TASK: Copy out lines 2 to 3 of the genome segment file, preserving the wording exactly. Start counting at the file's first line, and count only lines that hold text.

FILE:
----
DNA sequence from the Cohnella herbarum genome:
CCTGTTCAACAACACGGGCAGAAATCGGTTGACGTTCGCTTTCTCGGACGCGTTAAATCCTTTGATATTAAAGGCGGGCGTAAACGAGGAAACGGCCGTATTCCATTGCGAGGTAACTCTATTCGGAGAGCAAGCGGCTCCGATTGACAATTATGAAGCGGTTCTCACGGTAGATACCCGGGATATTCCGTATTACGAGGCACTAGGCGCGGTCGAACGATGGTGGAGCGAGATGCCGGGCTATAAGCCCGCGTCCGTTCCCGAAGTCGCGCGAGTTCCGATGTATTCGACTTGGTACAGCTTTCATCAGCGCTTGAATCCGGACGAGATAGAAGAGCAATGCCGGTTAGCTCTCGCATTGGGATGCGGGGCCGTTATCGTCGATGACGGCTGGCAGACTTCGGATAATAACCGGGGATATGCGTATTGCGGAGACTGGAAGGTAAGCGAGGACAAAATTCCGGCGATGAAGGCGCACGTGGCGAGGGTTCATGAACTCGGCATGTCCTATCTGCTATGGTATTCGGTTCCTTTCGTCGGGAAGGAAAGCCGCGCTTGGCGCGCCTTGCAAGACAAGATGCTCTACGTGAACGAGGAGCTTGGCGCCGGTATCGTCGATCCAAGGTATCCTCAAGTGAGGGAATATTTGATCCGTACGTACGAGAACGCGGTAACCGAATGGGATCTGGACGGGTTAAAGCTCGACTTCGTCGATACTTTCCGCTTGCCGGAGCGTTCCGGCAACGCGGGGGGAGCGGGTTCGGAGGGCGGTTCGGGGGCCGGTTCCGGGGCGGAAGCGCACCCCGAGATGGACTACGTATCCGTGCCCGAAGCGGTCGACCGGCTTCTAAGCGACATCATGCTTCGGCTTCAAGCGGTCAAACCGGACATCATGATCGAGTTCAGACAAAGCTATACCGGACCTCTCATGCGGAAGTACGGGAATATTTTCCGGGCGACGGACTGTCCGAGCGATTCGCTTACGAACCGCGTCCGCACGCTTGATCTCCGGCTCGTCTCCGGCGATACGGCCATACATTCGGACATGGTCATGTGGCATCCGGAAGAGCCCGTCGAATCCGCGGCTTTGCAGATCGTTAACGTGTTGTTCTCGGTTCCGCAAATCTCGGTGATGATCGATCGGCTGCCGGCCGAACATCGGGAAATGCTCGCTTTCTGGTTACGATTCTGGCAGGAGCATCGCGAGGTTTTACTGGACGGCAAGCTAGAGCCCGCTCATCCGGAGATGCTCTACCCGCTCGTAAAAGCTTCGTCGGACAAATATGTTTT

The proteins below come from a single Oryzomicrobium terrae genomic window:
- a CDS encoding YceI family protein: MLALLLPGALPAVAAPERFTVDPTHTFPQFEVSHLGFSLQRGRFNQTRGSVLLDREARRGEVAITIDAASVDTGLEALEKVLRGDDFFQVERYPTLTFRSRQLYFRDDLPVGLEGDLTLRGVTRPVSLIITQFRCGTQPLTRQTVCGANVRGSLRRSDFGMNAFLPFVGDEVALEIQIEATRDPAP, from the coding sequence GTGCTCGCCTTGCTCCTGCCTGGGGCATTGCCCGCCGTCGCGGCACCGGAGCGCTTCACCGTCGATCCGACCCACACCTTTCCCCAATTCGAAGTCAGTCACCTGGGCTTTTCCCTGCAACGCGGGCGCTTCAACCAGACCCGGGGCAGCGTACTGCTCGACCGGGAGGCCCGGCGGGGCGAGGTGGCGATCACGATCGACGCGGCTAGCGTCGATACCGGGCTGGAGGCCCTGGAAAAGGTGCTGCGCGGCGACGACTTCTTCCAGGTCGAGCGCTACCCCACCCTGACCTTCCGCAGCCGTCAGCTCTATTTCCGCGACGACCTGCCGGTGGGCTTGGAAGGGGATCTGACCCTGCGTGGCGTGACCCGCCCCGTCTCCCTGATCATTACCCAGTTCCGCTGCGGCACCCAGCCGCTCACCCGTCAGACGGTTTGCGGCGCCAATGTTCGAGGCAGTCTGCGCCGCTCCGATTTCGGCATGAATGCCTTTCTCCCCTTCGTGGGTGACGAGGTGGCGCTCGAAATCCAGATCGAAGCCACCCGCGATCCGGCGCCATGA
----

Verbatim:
CCTGTTCAACAACACGGGCAGAAATCGGTTGACGTTCGCTTTCTCGGACGCGTTAAATCCTTTGATATTAAAGGCGGGCGTAAACGAGGAAACGGCCGTATTCCATTGCGAGGTAACTCTATTCGGAGAGCAAGCGGCTCCGATTGACAATTATGAAGCGGTTCTCACGGTAGATACCCGGGATATTCCGTATTACGAGGCACTAGGCGCGGTCGAACGATGGTGGAGCGAGATGCCGGGCTATAAGCCCGCGTCCGTTCCCGAAGTCGCGCGAGTTCCGATGTATTCGACTTGGTACAGCTTTCATCAGCGCTTGAATCCGGACGAGATAGAAGAGCAATGCCGGTTAGCTCTCGCATTGGGATGCGGGGCCGTTATCGTCGATGACGGCTGGCAGACTTCGGATAATAACCGGGGATATGCGTATTGCGGAGACTGGAAGGTAAGCGAGGACAAAATTCCGGCGATGAAGGCGCACGTGGCGAGGGTTCATGAACTCGGCATGTCCTATCTGCTATGGTATTCGGTTCCTTTCGTCGGGAAGGAAAGCCGCGCTTGGCGCGCCTTGCAAGACAAGATGCTCTACGTGAACGAGGAGCTTGGCGCCGGTATCGTCGATCCAAGGTATCCTCAAGTGAGGGAATATTTGATCCGTACGTACGAGAACGCGGTAACCGAATGGGATCTGGACGGGTTAAAGCTCGACTTCGTCGATACTTTCCGCTTGCCGGAGCGTTCCGGCAACGCGGGGGGAGCGGGTTCGGAGGGCGGTTCGGGGGCCGGTTCCGGGGCGGAAGCGCACCCCGAGATGGACTACGTATCCGTGCCCGAAGCGGTCGACCGGCTTCTAAGCGACATCATGCTTCGGCTTCAAGCGGTCAAACCGGACATCATGATCGAGTTCAGACAAAGCTATACCGGACCTCTCATGCGGAAGTACGGGAATATTTTCCGGGCGACGGACTGTCCGAGCGATTCGCTTACGAACCGCGTCCGCACGCTTGATCTCCGGCTCGTCTCCGGCGATACGGCCATACATTCGGACATGGTCATGTGGCATCCGGAAGAGCCCGTCGAATCCGCGGCTTTGCAGATCGTTAACGTGTTGTTCTCGGTTCCGCAAATCTCGGTGATGATCGATCGGCTGCCGGCCGAACATCGGGAAATGCTCGCTTTCTGGTTACGATTCTGGCAGGAGCATCGCGAGGTTTTACTGGACGGCAAGCTAGAGCCCGCTCATCCGGAGATGCTCTACCCGCTCGTAAAAGCTTCGTCGGACAAATATGTTTT

The proteins below come from a single Oryzomicrobium terrae genomic window: